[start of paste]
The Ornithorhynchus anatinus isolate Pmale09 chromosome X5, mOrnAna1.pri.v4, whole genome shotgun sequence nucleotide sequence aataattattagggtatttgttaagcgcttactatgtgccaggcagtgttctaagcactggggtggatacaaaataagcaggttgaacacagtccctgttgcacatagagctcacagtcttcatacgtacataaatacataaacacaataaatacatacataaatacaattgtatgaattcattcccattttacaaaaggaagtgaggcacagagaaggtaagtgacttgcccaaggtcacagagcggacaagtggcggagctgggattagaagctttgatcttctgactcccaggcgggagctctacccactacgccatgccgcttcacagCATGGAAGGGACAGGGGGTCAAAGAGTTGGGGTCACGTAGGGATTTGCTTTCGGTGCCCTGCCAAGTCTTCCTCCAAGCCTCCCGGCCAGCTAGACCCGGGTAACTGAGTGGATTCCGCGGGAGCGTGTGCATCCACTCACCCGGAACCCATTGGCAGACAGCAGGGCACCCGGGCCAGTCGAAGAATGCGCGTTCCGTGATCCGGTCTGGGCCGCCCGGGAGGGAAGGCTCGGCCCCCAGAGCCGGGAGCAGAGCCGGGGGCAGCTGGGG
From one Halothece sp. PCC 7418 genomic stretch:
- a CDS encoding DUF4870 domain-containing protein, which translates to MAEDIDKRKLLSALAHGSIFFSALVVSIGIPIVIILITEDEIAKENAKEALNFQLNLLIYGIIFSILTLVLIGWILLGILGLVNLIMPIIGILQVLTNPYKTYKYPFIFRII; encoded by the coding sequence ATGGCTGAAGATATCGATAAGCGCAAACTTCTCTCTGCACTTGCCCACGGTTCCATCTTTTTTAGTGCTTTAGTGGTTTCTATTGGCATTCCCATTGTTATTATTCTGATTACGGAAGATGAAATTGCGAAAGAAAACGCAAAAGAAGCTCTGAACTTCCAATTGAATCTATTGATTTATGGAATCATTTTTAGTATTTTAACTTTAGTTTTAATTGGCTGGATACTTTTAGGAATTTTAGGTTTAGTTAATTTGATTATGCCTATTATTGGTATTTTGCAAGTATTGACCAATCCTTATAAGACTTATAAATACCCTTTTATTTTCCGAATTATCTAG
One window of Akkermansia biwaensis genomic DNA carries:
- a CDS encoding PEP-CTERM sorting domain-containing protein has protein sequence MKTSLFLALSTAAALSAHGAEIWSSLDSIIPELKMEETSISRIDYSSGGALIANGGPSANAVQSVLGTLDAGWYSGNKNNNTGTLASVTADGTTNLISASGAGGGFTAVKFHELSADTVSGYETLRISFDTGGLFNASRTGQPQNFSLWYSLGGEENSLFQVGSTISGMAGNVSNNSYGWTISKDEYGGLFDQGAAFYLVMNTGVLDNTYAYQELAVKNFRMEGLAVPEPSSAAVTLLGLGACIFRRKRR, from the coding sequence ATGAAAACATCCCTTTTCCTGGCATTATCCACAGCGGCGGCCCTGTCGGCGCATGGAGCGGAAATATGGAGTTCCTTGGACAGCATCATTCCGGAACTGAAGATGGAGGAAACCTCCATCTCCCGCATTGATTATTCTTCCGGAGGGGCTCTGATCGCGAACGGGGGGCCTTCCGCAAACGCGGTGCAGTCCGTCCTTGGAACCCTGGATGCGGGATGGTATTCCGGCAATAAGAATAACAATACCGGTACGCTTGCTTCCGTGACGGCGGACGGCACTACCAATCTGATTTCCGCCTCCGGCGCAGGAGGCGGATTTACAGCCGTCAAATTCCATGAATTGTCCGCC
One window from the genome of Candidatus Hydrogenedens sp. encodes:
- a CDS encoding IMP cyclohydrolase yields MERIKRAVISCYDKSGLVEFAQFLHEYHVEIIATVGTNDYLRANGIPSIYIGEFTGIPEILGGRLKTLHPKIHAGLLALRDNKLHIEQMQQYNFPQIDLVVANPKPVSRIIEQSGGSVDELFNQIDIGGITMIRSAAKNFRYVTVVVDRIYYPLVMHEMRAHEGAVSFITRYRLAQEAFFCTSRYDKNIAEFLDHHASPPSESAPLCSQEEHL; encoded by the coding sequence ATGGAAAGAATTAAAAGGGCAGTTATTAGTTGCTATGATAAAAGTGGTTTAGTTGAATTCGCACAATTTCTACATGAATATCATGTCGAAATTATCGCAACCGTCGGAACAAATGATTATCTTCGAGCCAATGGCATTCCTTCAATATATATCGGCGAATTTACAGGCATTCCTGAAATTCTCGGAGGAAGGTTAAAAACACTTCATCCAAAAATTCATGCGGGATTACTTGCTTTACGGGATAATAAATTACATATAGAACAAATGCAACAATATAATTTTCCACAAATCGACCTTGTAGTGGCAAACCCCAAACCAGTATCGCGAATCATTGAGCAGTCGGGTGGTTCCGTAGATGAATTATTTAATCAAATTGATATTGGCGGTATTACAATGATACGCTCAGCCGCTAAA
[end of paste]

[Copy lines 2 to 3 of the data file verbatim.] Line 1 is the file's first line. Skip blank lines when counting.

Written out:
From one Halothece sp. PCC 7418 genomic stretch:
- a CDS encoding DUF4870 domain-containing protein, which translates to MAEDIDKRKLLSALAHGSIFFSALVVSIGIPIVIILITEDEIAKENAKEALNFQLNLLIYGIIFSILTLVLIGWILLGILGLVNLIMPIIGILQVLTNPYKTYKYPFIFRII; encoded by the coding sequence ATGGCTGAAGATATCGATAAGCGCAAACTTCTCTCTGCACTTGCCCACGGTTCCATCTTTTTTAGTGCTTTAGTGGTTTCTATTGGCATTCCCATTGTTATTATTCTGATTACGGAAGATGAAATTGCGAAAGAAAACGCAAAAGAAGCTCTGAACTTCCAATTGAATCTATTGATTTATGGAATCATTTTTAGTATTTTAACTTTAGTTTTAATTGGCTGGATACTTTTAGGAATTTTAGGTTTAGTTAATTTGATTATGCCTATTATTGGTATTTTGCAAGTATTGACCAATCCTTATAAGACTTATAAATACCCTTTTATTTTCCGAATTATCTAG